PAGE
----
Another suggestion, which I found in my gf support group, but haven’t tried yet is: https://shop.betterbatter.org/products/artisanbakersblend?fbclid=IwAR1iOKMW4jM0C9jUKLk33Tb7RHchdrC4rxXNO-xjmyYL_asnvddUDJUgDMc. The site sells a gf and gum free bread flour. Pretty pricy but definitely an option. This blend’s ingredients are: sorghum flour, tapioca starch, potato starch, psyllium husk, and potato flour. I personally make up a Better Batter knock off flour mix and use it a lot; it does have xanthan gum in it. I am betting you could replace that gum with one of the above six replacements for your baking pleasure!
I just discovered there is a gf baking group on fb that uses more psyllium than gums; you could join that group to get advice and learn some new recipes. https://www.facebook.com/groups/354638545553904/?ref=share
I buy a lot of gf items at Aldi’s and sometimes Trader Joe’s or Wegmans. Aldi’s has a bread that is fairly new; it is a multi grain wide pan loaf. I find it life changing. Makes amazing grilled cheese and ham sandwiches. About to try french toast with it. So tasty and the bigger slices are the best!
Other advice to newbies; read my original early posts on switching to being gf. Look at my 2014 posts: for most of 2013 I posted on Patch. I do not thing those posts are still available but I reposted most of them in my first few months on my new blog location. Critical to success: new bread pans at 8.5x 4.5 with taller sides, new cake and pie pans unless you scrub the heck out of them. You need to read up on cross contamination as it is a really serious problem. You should invest in a new toaster for only gf breads and bagels. Your cutting boards and rolling pins must be incredibly free of all old flour; maybe if you are going to still have gluten in your house buy a new bread board and rolling pin for gf use only. You will absolutely need a new colander for gf pasta. Mark it so or get one very different in color so you can easily distinguish it. Ditto for wooden spoons. In fact, you need to run everything you plan to use for gf cooking through the dishwasher several times or hand scrub a LOT. I found it too difficult to keep both gluten-based flour and my new gf flours around. I have a few burger buns and a loaf of white bread in my basement freezer for Joe or Aiden. No more do I keep gluten-based pasta or mixes.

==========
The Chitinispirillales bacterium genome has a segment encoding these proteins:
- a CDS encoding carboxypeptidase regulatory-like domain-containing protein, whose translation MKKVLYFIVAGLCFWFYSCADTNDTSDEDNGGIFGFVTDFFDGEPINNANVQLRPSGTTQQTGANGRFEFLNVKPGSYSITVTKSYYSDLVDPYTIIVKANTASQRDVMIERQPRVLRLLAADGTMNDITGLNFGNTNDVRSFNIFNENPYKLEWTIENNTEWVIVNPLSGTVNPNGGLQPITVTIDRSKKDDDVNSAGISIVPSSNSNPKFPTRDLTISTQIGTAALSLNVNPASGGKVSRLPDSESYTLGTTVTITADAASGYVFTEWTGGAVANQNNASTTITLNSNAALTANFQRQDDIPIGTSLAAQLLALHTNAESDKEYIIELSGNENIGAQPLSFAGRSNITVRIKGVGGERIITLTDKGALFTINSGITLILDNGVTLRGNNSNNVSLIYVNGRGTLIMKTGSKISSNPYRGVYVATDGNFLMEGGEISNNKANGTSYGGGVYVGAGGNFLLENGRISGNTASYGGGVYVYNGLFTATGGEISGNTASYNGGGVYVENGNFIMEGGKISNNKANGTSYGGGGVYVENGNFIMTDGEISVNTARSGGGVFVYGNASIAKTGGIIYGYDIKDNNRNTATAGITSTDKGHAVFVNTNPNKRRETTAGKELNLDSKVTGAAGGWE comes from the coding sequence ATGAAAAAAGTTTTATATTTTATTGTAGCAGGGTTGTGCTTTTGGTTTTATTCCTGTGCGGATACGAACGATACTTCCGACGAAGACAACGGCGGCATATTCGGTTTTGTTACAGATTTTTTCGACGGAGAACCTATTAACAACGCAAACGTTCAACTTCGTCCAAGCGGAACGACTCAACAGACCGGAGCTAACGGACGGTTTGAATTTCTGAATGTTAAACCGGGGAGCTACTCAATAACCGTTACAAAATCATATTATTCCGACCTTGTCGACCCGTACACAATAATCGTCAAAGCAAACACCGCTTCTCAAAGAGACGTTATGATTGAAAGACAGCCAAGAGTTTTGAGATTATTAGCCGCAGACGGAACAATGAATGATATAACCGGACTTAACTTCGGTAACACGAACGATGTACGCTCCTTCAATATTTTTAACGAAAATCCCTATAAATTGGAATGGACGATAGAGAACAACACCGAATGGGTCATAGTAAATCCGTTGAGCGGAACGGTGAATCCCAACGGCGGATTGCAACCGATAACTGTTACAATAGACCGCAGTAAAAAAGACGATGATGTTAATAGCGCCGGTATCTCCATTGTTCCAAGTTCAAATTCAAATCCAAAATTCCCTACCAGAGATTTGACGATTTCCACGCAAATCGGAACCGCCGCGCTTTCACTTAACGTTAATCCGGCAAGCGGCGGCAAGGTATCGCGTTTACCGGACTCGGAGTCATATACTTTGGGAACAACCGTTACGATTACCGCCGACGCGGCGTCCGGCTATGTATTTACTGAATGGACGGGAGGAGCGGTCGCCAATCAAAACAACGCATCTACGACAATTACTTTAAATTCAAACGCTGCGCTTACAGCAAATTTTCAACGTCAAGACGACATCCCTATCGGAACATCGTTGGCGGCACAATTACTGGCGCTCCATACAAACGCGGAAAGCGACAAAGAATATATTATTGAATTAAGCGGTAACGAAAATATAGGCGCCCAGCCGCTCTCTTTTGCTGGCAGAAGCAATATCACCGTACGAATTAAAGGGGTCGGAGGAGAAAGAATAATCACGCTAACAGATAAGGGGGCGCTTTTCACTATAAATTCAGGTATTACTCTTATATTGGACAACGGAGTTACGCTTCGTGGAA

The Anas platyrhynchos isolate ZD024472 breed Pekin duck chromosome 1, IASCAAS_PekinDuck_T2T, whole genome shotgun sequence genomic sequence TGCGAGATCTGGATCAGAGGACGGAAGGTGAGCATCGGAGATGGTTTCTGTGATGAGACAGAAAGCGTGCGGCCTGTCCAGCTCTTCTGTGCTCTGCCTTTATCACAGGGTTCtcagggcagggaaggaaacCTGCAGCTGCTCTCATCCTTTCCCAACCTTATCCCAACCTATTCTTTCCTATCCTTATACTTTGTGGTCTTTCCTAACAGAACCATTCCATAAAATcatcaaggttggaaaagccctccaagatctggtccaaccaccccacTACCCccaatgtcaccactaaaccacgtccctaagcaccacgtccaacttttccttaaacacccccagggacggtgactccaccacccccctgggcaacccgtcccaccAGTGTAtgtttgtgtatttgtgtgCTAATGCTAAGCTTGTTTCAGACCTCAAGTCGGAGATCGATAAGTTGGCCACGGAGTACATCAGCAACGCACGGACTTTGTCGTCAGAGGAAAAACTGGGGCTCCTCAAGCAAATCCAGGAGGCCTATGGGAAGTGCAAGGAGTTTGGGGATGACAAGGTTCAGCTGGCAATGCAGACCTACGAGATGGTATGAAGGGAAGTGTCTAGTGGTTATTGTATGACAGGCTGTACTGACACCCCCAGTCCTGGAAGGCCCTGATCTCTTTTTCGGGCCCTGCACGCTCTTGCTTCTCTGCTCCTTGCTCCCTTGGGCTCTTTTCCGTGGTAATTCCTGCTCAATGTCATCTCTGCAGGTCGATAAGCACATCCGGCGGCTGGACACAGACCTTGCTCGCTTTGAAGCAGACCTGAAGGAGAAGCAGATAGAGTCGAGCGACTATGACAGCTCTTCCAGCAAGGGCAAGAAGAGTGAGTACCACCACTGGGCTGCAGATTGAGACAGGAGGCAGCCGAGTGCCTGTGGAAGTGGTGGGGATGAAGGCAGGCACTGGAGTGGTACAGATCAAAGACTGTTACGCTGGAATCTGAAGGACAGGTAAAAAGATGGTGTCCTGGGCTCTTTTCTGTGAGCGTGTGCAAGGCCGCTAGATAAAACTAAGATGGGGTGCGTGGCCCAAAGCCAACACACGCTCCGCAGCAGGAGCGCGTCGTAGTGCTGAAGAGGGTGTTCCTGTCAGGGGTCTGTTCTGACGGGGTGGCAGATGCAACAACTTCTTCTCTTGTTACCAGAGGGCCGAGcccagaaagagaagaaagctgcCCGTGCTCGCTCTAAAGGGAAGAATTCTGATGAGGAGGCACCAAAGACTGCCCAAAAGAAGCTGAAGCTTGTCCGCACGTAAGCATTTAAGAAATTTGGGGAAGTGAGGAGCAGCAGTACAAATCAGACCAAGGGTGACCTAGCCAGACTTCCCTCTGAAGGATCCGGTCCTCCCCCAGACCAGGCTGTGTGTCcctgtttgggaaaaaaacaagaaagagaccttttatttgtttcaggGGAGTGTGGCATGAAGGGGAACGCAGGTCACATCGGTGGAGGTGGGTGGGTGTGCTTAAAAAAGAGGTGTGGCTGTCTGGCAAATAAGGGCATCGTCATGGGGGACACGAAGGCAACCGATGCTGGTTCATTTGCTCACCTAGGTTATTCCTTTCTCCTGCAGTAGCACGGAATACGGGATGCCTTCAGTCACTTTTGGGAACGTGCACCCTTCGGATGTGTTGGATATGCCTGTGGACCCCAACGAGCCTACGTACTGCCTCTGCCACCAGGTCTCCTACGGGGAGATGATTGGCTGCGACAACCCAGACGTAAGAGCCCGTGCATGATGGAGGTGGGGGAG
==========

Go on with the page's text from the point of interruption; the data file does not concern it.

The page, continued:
In short, eat clean, eat organic when you can, don’t buy packaged gf foods if you can make it yourself and avoid the processed gf treats full of fats, sugar and preservatives. DIY is always healthier if it avoids excesses of those demons especially hydronated fats and all sugars other than coconut palm sugar which is low on the hypoglycemic index and possibly use honey, maple syrup and agave syrup but in moderation. Being gluten free is a journey, an adventure in experimentation and can be surprisingly delicious. GF foods have gotten a bad rap and often folks eating my cookies, brownies, pies, tarts and cakes are shocked at how delicious they actually are. I am generally very happy to be gf. Rarely, on visiting people I find them being insensitive; like baking gluten filled muffins right in front of me and offering me no substitute or alternative. I think that behavior is obnoxious; you knew I was coming. Couldn’t you put off your wheaty muffins a few days and buy a gf mix treat to make while I was there? My pet peeve…. oh well. I survived it and I love to bake gf and we eat darn well around here!